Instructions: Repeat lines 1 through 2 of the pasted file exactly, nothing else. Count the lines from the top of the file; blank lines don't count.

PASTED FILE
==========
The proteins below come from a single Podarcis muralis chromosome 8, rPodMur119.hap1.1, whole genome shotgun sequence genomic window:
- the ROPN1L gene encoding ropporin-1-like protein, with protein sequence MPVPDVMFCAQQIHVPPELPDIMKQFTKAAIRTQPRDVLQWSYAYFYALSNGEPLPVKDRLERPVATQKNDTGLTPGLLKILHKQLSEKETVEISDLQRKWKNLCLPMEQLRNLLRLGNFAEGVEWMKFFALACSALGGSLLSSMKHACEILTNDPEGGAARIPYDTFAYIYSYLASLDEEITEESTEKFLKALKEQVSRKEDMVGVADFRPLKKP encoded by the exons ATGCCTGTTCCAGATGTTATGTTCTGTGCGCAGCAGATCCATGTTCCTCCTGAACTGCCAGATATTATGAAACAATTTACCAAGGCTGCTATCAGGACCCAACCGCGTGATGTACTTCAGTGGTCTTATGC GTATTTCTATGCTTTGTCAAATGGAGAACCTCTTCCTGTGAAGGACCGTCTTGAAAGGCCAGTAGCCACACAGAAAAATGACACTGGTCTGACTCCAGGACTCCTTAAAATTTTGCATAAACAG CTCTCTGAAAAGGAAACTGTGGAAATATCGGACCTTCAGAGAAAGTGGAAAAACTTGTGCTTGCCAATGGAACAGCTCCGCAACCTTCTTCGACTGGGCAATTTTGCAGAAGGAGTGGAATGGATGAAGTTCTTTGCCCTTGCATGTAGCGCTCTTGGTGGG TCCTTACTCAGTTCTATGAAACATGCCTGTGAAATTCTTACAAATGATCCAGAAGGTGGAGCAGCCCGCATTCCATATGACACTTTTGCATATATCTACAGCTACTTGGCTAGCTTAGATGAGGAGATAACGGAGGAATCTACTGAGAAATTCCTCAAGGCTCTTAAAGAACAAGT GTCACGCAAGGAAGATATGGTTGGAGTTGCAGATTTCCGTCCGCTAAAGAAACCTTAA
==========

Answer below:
The proteins below come from a single Podarcis muralis chromosome 8, rPodMur119.hap1.1, whole genome shotgun sequence genomic window:
- the ROPN1L gene encoding ropporin-1-like protein, with protein sequence MPVPDVMFCAQQIHVPPELPDIMKQFTKAAIRTQPRDVLQWSYAYFYALSNGEPLPVKDRLERPVATQKNDTGLTPGLLKILHKQLSEKETVEISDLQRKWKNLCLPMEQLRNLLRLGNFAEGVEWMKFFALACSALGGSLLSSMKHACEILTNDPEGGAARIPYDTFAYIYSYLASLDEEITEESTEKFLKALKEQVSRKEDMVGVADFRPLKKP encoded by the exons ATGCCTGTTCCAGATGTTATGTTCTGTGCGCAGCAGATCCATGTTCCTCCTGAACTGCCAGATATTATGAAACAATTTACCAAGGCTGCTATCAGGACCCAACCGCGTGATGTACTTCAGTGGTCTTATGC GTATTTCTATGCTTTGTCAAATGGAGAACCTCTTCCTGTGAAGGACCGTCTTGAAAGGCCAGTAGCCACACAGAAAAATGACACTGGTCTGACTCCAGGACTCCTTAAAATTTTGCATAAACAG CTCTCTGAAAAGGAAACTGTGGAAATATCGGACCTTCAGAGAAAGTGGAAAAACTTGTGCTTGCCAATGGAACAGCTCCGCAACCTTCTTCGACTGGGCAATTTTGCAGAAGGAGTGGAATGGATGAAGTTCTTTGCCCTTGCATGTAGCGCTCTTGGTGGG TCCTTACTCAGTTCTATGAAACATGCCTGTGAAATTCTTACAAATGATCCAGAAGGTGGAGCAGCCCGCATTCCATATGACACTTTTGCATATATCTACAGCTACTTGGCTAGCTTAGATGAGGAGATAACGGAGGAATCTACTGAGAAATTCCTCAAGGCTCTTAAAGAACAAGT GTCACGCAAGGAAGATATGGTTGGAGTTGCAGATTTCCGTCCGCTAAAGAAACCTTAA